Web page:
Here’s the news on baby talk: There’s a lot less magic involved in how children master language than you might think. As described in this article, researchers have recognized for quite a while that the word acquisition of the average baby and toddler follows a pattern something like this: Sometime before the first birthday baby produces that first word – “dada” perhaps. A month or so later comes a second word. And then up to age 14 months words pop out here and there. (Remember when you were still able to keep track of your little toddler’s new words in her baby book?) Then there’s an acceleration of words and after your tiny talker is saying about 50 words – BAM, a language explosion hits, sometime around 18 months. (By the way, these are all averages so if you’ve got a stubbornly quiet 2-year-old, don’t worry. You might even have a genius on your hands. Many sources report that Albert Einstein didn’t start talking until 3 and was still speaking hesitantly at age 9. So what’s coming out of the mouth is not necessarily an indicator of what’s inside the noggin.)
Scientists used to hypothesize that there might be some special brain mechanism that triggered the word spurt. Not so, says University of Iowa psychology professor Bob McMurray. He argues that the language boom is just the result of a lot of quiet, under-the-radar work your toddler has been doing to learn word meanings ever since he was a baby. (He’s basing his theory on some fancy computer modeling that seems to help us realize what should have been obvious all along: Kids are learning all the time but not all of that learning is immediately evident to us as observers – and listeners.)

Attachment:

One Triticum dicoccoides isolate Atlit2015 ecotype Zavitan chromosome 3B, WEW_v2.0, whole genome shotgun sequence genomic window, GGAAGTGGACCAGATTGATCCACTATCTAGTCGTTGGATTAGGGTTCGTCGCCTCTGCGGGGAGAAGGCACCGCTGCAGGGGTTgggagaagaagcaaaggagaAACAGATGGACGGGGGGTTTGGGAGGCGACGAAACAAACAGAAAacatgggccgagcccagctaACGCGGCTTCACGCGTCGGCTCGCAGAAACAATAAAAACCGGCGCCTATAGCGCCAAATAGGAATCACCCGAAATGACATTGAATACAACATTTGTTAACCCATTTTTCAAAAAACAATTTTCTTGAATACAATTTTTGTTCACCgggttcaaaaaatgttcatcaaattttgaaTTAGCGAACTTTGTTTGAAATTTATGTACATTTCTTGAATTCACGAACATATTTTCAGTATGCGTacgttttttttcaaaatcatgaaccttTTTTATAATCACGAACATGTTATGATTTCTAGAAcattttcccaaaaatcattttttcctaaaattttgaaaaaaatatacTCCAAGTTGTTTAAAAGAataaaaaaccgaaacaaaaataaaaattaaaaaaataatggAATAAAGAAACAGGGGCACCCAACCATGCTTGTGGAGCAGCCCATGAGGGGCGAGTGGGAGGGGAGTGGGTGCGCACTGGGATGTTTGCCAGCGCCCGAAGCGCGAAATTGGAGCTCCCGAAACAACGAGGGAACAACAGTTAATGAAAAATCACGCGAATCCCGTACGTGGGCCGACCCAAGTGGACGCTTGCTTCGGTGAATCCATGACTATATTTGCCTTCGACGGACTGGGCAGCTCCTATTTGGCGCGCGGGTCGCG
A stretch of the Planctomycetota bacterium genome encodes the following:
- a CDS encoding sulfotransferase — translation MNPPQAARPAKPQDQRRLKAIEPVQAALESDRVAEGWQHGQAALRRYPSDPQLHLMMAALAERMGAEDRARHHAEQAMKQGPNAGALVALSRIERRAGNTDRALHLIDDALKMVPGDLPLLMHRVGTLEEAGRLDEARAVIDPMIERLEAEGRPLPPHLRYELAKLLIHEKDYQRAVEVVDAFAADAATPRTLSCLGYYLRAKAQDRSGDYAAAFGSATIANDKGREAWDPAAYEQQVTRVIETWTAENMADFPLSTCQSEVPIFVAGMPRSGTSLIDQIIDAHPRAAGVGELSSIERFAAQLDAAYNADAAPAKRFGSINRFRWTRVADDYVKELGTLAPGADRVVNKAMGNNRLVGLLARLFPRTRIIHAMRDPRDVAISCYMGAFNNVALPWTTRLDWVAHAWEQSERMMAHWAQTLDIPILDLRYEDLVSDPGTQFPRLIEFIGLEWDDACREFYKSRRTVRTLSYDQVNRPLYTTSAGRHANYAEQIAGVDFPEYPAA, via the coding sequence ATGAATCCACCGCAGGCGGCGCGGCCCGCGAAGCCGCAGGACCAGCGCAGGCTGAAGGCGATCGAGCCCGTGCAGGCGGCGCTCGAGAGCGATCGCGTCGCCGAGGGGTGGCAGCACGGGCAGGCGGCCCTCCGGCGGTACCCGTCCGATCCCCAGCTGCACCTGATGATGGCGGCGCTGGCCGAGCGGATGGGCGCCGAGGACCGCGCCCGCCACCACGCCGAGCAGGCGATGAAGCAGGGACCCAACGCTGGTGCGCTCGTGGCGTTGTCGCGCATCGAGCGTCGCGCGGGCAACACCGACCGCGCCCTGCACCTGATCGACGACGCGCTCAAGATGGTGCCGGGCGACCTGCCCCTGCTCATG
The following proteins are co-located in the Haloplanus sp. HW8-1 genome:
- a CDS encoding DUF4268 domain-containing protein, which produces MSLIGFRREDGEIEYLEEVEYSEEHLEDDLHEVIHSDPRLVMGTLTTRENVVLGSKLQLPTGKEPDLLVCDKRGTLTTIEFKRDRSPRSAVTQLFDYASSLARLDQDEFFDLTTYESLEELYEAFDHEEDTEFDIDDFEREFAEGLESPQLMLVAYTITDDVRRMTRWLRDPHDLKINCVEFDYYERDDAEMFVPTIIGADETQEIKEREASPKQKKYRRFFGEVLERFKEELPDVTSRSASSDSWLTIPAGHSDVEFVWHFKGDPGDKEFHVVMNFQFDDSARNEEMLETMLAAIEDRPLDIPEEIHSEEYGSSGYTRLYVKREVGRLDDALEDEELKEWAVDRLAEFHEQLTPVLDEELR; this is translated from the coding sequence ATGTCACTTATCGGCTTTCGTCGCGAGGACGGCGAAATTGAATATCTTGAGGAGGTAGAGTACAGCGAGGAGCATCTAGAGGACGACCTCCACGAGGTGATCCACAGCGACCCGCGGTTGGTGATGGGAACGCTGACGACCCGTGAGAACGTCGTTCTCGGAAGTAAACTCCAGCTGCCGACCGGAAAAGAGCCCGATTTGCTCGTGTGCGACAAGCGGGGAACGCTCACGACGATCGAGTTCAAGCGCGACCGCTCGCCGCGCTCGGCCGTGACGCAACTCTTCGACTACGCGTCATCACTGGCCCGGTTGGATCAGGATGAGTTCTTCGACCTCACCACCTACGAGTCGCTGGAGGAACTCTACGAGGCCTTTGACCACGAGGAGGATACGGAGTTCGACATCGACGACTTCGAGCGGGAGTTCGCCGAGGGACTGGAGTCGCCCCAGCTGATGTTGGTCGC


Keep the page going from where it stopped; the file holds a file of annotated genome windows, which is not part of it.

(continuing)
The implication for parents: Talk and read as much as possible with your little ones (no Baby Einstein videos necessary) starting from a very early age. And go ahead and put your adult vocabulary (minus the profanity) to practice with your kids. As McMurray says: “Children are soaking up everything. You might use ‘serendipity’ to a child. It will take that child maybe hundreds of exposures, or thousands, to learn what ‘serendipity’ means. So why not start early?”
Although I assume 3-week-old Owen isn’t really working on word comprehension much at this point, he and I both seem to enjoy our days together more when I talk about what I’m doing. There’s at least a connection through the sound of my voice. And it makes some of the chores of newborn-raising and general housekeeping feel less like monotony to me.
For Will, who has hit the “why?” phase and become an incessant questioner about all details of life, long-winded, happy-to-explain answers are the best medicine. And when he wants it, which is most of the time, we repeat those answers and elaborate on them for as long as he remains curious --or until we’re able to steer him toward yet another topic. I’m learning from him what it means to love learning, all over again.
Any insights on the langauge learning or the general jabbering of your own children? Or stories from your own childhood?